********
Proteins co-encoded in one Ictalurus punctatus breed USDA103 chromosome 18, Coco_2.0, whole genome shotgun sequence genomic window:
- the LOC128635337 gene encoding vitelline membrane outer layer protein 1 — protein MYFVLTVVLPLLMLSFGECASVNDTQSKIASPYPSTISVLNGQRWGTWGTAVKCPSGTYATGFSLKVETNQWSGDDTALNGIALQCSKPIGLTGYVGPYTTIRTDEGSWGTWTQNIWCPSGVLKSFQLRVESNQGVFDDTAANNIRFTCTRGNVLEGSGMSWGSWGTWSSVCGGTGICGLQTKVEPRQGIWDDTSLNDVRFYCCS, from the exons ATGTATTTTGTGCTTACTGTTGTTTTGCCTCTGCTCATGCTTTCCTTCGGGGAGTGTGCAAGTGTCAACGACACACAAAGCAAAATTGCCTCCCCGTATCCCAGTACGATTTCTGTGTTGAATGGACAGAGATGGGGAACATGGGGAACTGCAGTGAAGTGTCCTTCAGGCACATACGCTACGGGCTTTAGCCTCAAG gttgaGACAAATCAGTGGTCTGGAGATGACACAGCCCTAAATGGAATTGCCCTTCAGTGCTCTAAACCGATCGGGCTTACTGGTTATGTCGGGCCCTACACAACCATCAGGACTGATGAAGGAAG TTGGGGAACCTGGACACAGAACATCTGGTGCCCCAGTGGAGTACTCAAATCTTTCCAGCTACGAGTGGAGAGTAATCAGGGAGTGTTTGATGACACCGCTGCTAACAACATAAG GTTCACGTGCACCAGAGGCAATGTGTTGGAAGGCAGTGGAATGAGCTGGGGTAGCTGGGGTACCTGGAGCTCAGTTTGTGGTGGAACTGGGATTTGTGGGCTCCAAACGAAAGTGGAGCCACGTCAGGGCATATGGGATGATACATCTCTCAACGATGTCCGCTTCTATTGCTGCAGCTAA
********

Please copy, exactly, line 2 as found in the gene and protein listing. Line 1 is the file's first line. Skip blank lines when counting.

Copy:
- the LOC128635337 gene encoding vitelline membrane outer layer protein 1 — protein MYFVLTVVLPLLMLSFGECASVNDTQSKIASPYPSTISVLNGQRWGTWGTAVKCPSGTYATGFSLKVETNQWSGDDTALNGIALQCSKPIGLTGYVGPYTTIRTDEGSWGTWTQNIWCPSGVLKSFQLRVESNQGVFDDTAANNIRFTCTRGNVLEGSGMSWGSWGTWSSVCGGTGICGLQTKVEPRQGIWDDTSLNDVRFYCCS, from the exons ATGTATTTTGTGCTTACTGTTGTTTTGCCTCTGCTCATGCTTTCCTTCGGGGAGTGTGCAAGTGTCAACGACACACAAAGCAAAATTGCCTCCCCGTATCCCAGTACGATTTCTGTGTTGAATGGACAGAGATGGGGAACATGGGGAACTGCAGTGAAGTGTCCTTCAGGCACATACGCTACGGGCTTTAGCCTCAAG gttgaGACAAATCAGTGGTCTGGAGATGACACAGCCCTAAATGGAATTGCCCTTCAGTGCTCTAAACCGATCGGGCTTACTGGTTATGTCGGGCCCTACACAACCATCAGGACTGATGAAGGAAG TTGGGGAACCTGGACACAGAACATCTGGTGCCCCAGTGGAGTACTCAAATCTTTCCAGCTACGAGTGGAGAGTAATCAGGGAGTGTTTGATGACACCGCTGCTAACAACATAAG GTTCACGTGCACCAGAGGCAATGTGTTGGAAGGCAGTGGAATGAGCTGGGGTAGCTGGGGTACCTGGAGCTCAGTTTGTGGTGGAACTGGGATTTGTGGGCTCCAAACGAAAGTGGAGCCACGTCAGGGCATATGGGATGATACATCTCTCAACGATGTCCGCTTCTATTGCTGCAGCTAA